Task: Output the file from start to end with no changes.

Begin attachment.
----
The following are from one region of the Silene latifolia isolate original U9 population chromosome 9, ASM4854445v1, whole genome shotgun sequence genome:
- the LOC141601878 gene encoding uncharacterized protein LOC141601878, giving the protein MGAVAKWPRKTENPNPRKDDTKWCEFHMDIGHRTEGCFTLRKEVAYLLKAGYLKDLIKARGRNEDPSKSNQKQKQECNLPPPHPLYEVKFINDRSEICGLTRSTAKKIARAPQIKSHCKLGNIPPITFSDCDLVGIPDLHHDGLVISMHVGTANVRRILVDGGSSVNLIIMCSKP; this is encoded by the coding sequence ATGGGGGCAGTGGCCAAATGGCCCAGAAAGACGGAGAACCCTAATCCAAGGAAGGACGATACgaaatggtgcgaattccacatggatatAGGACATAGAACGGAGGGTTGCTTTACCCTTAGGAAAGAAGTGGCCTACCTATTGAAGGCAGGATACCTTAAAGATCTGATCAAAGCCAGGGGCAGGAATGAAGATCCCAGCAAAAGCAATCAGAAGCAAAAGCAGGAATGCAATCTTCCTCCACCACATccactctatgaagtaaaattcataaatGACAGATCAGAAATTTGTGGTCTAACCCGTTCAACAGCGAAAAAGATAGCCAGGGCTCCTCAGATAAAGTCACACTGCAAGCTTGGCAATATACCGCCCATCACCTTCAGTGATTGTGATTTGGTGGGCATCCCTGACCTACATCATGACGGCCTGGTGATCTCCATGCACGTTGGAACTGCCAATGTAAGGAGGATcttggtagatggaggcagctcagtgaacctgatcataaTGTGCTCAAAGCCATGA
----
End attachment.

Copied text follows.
The following are from one region of the Silene latifolia isolate original U9 population chromosome 9, ASM4854445v1, whole genome shotgun sequence genome:
- the LOC141601878 gene encoding uncharacterized protein LOC141601878, giving the protein MGAVAKWPRKTENPNPRKDDTKWCEFHMDIGHRTEGCFTLRKEVAYLLKAGYLKDLIKARGRNEDPSKSNQKQKQECNLPPPHPLYEVKFINDRSEICGLTRSTAKKIARAPQIKSHCKLGNIPPITFSDCDLVGIPDLHHDGLVISMHVGTANVRRILVDGGSSVNLIIMCSKP; this is encoded by the coding sequence ATGGGGGCAGTGGCCAAATGGCCCAGAAAGACGGAGAACCCTAATCCAAGGAAGGACGATACgaaatggtgcgaattccacatggatatAGGACATAGAACGGAGGGTTGCTTTACCCTTAGGAAAGAAGTGGCCTACCTATTGAAGGCAGGATACCTTAAAGATCTGATCAAAGCCAGGGGCAGGAATGAAGATCCCAGCAAAAGCAATCAGAAGCAAAAGCAGGAATGCAATCTTCCTCCACCACATccactctatgaagtaaaattcataaatGACAGATCAGAAATTTGTGGTCTAACCCGTTCAACAGCGAAAAAGATAGCCAGGGCTCCTCAGATAAAGTCACACTGCAAGCTTGGCAATATACCGCCCATCACCTTCAGTGATTGTGATTTGGTGGGCATCCCTGACCTACATCATGACGGCCTGGTGATCTCCATGCACGTTGGAACTGCCAATGTAAGGAGGATcttggtagatggaggcagctcagtgaacctgatcataaTGTGCTCAAAGCCATGA